It’s important to note that all three of these campaigns have the same “root” campaign name (2022 Holiday Gift Guide) but have different sources, mediums, and potentially different keywords and URLs. Each of these channels could have any number of links in them which would lead to having ten different content tags for an individual channel.
So now that you know how to tag a campaign, what are some of the common mistakes people make in campaign tagging?
At Tadpull, we’ve worked with many clients across verticals and industries, and we’ve seen a lot of ways link tagging can go awry. As you can imagine, when you have a number of different people tagging links for various cross-channel campaigns, it can get chaotic pretty quickly.
Since clean link tagging is the foundation for measuring campaign effectiveness, our software has built-in link tagging functionality so that multiple team members can all be on the same page for root campaign name, source, medium, and any other frequently used parameters. The Tadpull Pond Software allows you to see what custom URLs have been tied to a campaign and gives you a view of how your cross-channel campaigns are performing.
Here are a few gotchas to keep in mind:
Low hanging fruit we know…But it needed to be said.
How to avoid it: Start today, tag your links!
Honestly, we see this one a lot. Since many of our clients work with multiple agencies for support on SEO, SEM, and other digital initiatives, inconsistency in link tagging is something we see a lot. There are many times when we’ll pop open an analytics account and look into the various channels & source/medium reports and see email written 4-5 different ways:
While none of these is inherently bad we run into a lot of issues when there is an inconsistent usage of these parameters. It’s a real hassle to figure out the impact of an email campaign when reviewing acquisition channel reports in Google Analytics.
Opening the acquisition channel report and looking at the email channel may not give us complete information if a different medium was used every time a campaign was tagged. For instance, if email, EMAIL, newsletter, and Email are all being used as the “medium” parameter in various campaigns, the default channel grouping is only going to take into account the links that were tagged as “email” not any of the other 4 variations.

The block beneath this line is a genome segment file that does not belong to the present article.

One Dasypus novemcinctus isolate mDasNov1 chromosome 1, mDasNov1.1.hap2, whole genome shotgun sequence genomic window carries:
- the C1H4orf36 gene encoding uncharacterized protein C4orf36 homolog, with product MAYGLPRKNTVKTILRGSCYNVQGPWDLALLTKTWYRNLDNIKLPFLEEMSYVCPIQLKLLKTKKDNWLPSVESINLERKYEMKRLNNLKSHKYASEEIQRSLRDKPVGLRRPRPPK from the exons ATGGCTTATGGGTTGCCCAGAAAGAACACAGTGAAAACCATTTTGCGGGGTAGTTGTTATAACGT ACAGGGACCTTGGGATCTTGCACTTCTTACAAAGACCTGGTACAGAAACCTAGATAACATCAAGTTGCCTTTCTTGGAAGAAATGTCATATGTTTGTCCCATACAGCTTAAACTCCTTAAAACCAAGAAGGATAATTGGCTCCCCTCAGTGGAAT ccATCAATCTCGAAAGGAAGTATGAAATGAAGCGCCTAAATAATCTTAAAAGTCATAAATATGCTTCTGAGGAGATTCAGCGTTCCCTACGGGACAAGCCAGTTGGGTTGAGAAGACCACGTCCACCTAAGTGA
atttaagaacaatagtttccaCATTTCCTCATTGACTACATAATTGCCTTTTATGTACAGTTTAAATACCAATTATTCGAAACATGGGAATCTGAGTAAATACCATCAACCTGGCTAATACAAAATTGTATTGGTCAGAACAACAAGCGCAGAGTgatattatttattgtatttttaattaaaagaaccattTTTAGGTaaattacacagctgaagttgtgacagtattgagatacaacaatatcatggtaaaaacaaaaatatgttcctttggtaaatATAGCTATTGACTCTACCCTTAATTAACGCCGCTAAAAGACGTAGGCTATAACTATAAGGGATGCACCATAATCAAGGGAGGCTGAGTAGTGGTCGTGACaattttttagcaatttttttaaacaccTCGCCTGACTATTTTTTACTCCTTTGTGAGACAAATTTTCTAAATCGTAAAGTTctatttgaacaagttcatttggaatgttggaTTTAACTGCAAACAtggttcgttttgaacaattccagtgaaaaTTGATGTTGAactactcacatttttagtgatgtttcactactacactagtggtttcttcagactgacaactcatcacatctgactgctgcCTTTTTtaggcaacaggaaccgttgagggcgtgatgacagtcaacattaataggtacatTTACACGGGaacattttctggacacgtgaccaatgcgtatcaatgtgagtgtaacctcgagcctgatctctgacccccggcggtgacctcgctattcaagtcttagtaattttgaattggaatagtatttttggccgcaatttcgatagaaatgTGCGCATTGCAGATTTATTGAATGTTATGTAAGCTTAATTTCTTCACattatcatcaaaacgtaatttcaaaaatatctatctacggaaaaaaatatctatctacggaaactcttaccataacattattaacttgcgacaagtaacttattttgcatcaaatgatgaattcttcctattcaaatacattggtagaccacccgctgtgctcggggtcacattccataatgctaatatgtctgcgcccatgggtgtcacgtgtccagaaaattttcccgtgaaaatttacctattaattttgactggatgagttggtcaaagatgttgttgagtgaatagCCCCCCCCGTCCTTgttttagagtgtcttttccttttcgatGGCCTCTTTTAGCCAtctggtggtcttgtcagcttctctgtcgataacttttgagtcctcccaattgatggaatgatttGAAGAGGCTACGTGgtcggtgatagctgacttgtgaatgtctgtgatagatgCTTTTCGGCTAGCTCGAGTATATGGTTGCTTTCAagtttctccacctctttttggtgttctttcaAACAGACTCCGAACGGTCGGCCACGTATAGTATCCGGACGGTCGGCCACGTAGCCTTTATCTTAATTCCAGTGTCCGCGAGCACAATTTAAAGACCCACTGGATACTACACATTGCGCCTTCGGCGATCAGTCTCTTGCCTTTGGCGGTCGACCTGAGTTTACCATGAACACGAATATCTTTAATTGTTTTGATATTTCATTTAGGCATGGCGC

Note: If your account does have email tagged in a variety of ways you can change your default channel groupings in analytics to include all the different mediums or sources that may have been previously tagged incorrectly.
These inconsistencies also apply to other parameters in a UTM tag beside source and medium. For example, let’s say we’re pushing out a holiday campaign on three different channels but name them all completely different campaign names.
If there isn’t a common element within the campaign name there isn’t an easy way to filter this information within analytics. If all of our campaigns have the same root name we would be able to easily look at our campaigns in analytics and identify how much revenue a particular campaign drove by setting a simple filter.
How to avoid it: Define a structure for tagging your links, stick to it, and educate everyone on your team so they use the same structure. We often recommend that clients use lowercase for everything except the campaign title. The end goal is to make sure that we can easily measure results.
When looking at our campaigns in Google Analytics we want to be able to easily remember or understand what a campaign is by its name. For example:
Holiday Sale vs. 2022 Stocking Stuffers Campaign – Email 1
The latter is clearly more descriptive and would allow us to easily look at a campaign and understand what it was about.
Since our emails, Facebook posts, and Instagram posts are all related to stocking stuffers we want to make sure they all have the same “root name” so that when we look at our integrated campaign results in the campaigns report in analytics we can easily tell how much revenue a particular integrated campaign has driven.